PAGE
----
More than one in ten Britons do not live within a mile of a free cash machine
More than one in ten Britons do not have free access to cash within a mile of their homes, research shows.
In some rural areas more than half of the population have to travel more than a mile to get it, according to the Financial Conduct Authority and Payment Systems Regulator.
It comes amid warnings the most vulnerable risk being left isolated as they rely on cash to pay friends to buy essentials on their behalf.
Urban privilege: In some rural areas more than half of the population have to travel more than a mile to get it, according to the Financial Conduct Authority and Payment Systems Regulator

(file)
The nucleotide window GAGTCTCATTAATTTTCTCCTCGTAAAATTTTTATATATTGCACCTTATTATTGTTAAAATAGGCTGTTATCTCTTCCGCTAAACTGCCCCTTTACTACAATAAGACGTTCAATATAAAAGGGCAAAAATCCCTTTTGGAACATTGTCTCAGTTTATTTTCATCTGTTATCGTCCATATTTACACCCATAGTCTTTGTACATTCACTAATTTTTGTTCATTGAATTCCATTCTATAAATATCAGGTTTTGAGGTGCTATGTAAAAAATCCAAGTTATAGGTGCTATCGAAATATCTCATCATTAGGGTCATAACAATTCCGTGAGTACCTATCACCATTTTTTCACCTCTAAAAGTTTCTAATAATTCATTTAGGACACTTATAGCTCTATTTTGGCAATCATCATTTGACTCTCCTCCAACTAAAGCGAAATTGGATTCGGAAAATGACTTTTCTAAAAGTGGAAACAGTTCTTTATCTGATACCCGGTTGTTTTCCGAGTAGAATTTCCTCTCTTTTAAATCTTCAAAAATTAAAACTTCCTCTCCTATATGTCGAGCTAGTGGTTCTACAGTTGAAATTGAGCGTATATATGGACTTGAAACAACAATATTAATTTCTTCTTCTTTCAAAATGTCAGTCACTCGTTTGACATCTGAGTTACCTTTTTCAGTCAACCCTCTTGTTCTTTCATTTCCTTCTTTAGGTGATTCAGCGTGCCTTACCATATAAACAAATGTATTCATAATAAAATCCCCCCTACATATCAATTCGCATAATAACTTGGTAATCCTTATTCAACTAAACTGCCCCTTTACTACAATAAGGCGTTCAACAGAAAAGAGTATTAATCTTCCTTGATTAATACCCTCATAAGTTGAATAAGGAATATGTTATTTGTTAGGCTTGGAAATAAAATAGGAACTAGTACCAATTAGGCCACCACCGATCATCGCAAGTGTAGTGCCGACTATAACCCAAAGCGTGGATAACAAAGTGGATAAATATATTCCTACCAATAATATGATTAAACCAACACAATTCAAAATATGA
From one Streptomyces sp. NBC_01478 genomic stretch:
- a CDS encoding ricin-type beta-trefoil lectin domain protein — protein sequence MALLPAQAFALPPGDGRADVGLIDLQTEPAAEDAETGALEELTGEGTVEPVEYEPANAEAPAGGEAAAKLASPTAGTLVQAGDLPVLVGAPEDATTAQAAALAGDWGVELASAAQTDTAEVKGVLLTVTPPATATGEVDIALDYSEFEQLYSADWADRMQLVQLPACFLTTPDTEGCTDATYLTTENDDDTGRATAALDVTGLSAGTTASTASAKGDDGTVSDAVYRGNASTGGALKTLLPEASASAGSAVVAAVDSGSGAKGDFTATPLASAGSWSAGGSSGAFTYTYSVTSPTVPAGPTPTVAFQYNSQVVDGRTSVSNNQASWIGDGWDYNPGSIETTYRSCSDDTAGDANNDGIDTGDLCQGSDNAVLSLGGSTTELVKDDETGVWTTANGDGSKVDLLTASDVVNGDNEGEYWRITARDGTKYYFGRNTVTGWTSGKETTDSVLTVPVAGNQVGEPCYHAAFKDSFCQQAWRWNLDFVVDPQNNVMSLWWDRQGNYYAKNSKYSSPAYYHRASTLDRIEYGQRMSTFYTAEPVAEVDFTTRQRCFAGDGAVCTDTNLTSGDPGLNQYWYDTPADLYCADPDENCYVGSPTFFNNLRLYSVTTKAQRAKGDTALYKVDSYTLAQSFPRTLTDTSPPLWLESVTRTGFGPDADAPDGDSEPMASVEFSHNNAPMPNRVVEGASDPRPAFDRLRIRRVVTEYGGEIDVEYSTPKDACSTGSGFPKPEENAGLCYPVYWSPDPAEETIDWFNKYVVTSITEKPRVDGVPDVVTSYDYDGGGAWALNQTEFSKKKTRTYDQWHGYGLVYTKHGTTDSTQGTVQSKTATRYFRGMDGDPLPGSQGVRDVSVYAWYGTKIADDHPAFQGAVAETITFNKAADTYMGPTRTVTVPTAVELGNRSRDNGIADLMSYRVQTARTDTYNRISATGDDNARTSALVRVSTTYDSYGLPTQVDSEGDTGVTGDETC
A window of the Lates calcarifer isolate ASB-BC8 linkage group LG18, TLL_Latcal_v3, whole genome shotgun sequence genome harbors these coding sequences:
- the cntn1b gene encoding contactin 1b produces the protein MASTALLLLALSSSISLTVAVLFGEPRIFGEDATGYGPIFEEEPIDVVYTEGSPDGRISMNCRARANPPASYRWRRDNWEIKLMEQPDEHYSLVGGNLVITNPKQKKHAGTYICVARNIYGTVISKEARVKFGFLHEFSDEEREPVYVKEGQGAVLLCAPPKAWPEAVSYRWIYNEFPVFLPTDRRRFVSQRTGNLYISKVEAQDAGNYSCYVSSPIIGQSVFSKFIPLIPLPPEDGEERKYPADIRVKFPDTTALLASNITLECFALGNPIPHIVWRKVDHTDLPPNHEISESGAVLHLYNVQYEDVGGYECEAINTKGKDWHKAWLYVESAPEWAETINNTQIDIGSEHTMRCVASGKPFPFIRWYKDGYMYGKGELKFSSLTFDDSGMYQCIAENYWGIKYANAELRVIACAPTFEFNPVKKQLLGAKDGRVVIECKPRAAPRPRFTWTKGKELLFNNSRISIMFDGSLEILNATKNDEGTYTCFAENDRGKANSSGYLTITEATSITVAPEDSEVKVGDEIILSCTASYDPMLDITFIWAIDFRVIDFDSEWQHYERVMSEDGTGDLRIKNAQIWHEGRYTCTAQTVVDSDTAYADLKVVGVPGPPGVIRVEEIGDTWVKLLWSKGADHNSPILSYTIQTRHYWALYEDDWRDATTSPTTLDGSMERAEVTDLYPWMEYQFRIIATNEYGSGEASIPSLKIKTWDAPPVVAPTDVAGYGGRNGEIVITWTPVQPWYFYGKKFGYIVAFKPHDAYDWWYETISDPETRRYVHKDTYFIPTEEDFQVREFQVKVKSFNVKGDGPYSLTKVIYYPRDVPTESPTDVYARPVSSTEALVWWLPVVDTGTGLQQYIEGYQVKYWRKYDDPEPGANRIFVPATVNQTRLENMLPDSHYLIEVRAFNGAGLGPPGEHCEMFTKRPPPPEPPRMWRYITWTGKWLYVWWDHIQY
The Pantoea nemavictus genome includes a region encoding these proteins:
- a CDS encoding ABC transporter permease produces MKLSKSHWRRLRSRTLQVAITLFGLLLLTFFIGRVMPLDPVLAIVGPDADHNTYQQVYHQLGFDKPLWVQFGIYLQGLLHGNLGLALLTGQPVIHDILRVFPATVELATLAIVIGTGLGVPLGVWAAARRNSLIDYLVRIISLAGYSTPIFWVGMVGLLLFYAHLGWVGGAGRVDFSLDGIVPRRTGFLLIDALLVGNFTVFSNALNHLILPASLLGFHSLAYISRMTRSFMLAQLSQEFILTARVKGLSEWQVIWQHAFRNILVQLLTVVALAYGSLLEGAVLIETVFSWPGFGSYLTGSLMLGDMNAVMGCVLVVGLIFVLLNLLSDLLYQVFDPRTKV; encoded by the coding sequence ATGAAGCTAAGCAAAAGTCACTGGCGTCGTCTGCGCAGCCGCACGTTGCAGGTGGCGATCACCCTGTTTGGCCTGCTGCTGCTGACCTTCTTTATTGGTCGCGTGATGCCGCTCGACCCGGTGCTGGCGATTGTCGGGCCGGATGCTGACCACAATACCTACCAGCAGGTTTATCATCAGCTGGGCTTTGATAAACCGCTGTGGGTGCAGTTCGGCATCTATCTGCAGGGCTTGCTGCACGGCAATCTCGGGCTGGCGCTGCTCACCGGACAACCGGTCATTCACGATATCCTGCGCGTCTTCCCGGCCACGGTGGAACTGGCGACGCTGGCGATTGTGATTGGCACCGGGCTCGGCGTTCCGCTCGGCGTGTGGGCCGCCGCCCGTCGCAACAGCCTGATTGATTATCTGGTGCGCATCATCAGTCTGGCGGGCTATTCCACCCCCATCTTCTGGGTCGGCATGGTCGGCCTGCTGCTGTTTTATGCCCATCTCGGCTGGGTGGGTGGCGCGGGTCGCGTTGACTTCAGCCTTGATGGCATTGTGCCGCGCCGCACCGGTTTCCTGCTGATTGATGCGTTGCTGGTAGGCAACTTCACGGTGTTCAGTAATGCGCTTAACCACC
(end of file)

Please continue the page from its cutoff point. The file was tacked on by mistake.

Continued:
The survey collated data on around 19,000 branches, including post offices, and 60,000 cash machines.
It shows only 45 per cent of the 51,751 residents in Ryedale, North Yorks, have free access to cash within a mile, the worst affected region in England.
Eden, Cumbria, which has a population of 52,564, was the second worst, at just 49 per cent.
Some 7 per cent of the public does not have any access within a mile. The survey’s ‘cold spots’ are areas that lost cash access within three miles between April and June. This affects fewer than 0.1 per cent.
Up to 12 per cent of bank branches and ATMs have been closed at any one time during the pandemic, it adds.